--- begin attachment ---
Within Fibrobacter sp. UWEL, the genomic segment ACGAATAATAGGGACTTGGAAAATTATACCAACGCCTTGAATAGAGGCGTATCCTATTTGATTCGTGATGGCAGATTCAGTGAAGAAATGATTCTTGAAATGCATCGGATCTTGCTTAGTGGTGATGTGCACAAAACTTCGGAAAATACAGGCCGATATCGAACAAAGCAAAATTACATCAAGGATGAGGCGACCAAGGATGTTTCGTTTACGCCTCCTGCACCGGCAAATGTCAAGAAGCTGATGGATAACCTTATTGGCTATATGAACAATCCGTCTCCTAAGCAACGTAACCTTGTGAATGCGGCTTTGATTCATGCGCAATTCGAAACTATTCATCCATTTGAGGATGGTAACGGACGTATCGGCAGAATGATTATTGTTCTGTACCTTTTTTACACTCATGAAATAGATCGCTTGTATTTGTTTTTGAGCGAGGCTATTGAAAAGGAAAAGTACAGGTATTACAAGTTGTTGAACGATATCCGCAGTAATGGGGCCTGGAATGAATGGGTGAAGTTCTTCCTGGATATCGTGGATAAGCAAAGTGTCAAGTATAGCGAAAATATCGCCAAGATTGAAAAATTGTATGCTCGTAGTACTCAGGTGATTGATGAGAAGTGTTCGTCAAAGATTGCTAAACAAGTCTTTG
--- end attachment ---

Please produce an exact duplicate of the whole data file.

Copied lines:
Within Fibrobacter sp. UWEL, the genomic segment ACGAATAATAGGGACTTGGAAAATTATACCAACGCCTTGAATAGAGGCGTATCCTATTTGATTCGTGATGGCAGATTCAGTGAAGAAATGATTCTTGAAATGCATCGGATCTTGCTTAGTGGTGATGTGCACAAAACTTCGGAAAATACAGGCCGATATCGAACAAAGCAAAATTACATCAAGGATGAGGCGACCAAGGATGTTTCGTTTACGCCTCCTGCACCGGCAAATGTCAAGAAGCTGATGGATAACCTTATTGGCTATATGAACAATCCGTCTCCTAAGCAACGTAACCTTGTGAATGCGGCTTTGATTCATGCGCAATTCGAAACTATTCATCCATTTGAGGATGGTAACGGACGTATCGGCAGAATGATTATTGTTCTGTACCTTTTTTACACTCATGAAATAGATCGCTTGTATTTGTTTTTGAGCGAGGCTATTGAAAAGGAAAAGTACAGGTATTACAAGTTGTTGAACGATATCCGCAGTAATGGGGCCTGGAATGAATGGGTGAAGTTCTTCCTGGATATCGTGGATAAGCAAAGTGTCAAGTATAGCGAAAATATCGCCAAGATTGAAAAATTGTATGCTCGTAGTACTCAGGTGATTGATGAGAAGTGTTCGTCAAAGATTGCTAAACAAGTCTTTG